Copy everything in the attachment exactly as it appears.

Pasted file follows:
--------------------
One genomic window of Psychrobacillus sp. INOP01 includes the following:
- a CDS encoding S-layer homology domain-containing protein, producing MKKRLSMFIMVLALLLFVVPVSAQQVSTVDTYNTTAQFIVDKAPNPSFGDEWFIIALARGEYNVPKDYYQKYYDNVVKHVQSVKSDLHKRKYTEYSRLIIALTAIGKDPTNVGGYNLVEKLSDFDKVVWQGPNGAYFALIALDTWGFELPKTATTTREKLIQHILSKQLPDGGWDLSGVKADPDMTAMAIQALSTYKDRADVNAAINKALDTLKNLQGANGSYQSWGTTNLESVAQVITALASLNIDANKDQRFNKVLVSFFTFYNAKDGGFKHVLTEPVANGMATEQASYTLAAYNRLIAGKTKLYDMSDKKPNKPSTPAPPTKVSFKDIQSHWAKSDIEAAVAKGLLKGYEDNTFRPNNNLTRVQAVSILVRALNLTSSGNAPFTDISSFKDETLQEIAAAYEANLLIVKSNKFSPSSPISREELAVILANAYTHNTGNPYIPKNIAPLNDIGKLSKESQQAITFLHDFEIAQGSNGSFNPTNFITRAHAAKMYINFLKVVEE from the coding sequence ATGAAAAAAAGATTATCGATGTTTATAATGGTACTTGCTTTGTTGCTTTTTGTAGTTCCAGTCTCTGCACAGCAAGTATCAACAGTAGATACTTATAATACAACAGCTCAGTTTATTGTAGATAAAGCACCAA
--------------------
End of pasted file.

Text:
One genomic window of Psychrobacillus sp. INOP01 includes the following:
- a CDS encoding S-layer homology domain-containing protein, producing MKKRLSMFIMVLALLLFVVPVSAQQVSTVDTYNTTAQFIVDKAPNPSFGDEWFIIALARGEYNVPKDYYQKYYDNVVKHVQSVKSDLHKRKYTEYSRLIIALTAIGKDPTNVGGYNLVEKLSDFDKVVWQGPNGAYFALIALDTWGFELPKTATTTREKLIQHILSKQLPDGGWDLSGVKADPDMTAMAIQALSTYKDRADVNAAINKALDTLKNLQGANGSYQSWGTTNLESVAQVITALASLNIDANKDQRFNKVLVSFFTFYNAKDGGFKHVLTEPVANGMATEQASYTLAAYNRLIAGKTKLYDMSDKKPNKPSTPAPPTKVSFKDIQSHWAKSDIEAAVAKGLLKGYEDNTFRPNNNLTRVQAVSILVRALNLTSSGNAPFTDISSFKDETLQEIAAAYEANLLIVKSNKFSPSSPISREELAVILANAYTHNTGNPYIPKNIAPLNDIGKLSKESQQAITFLHDFEIAQGSNGSFNPTNFITRAHAAKMYINFLKVVEE from the coding sequence ATGAAAAAAAGATTATCGATGTTTATAATGGTACTTGCTTTGTTGCTTTTTGTAGTTCCAGTCTCTGCACAGCAAGTATCAACAGTAGATACTTATAATACAACAGCTCAGTTTATTGTAGATAAAGCACCAA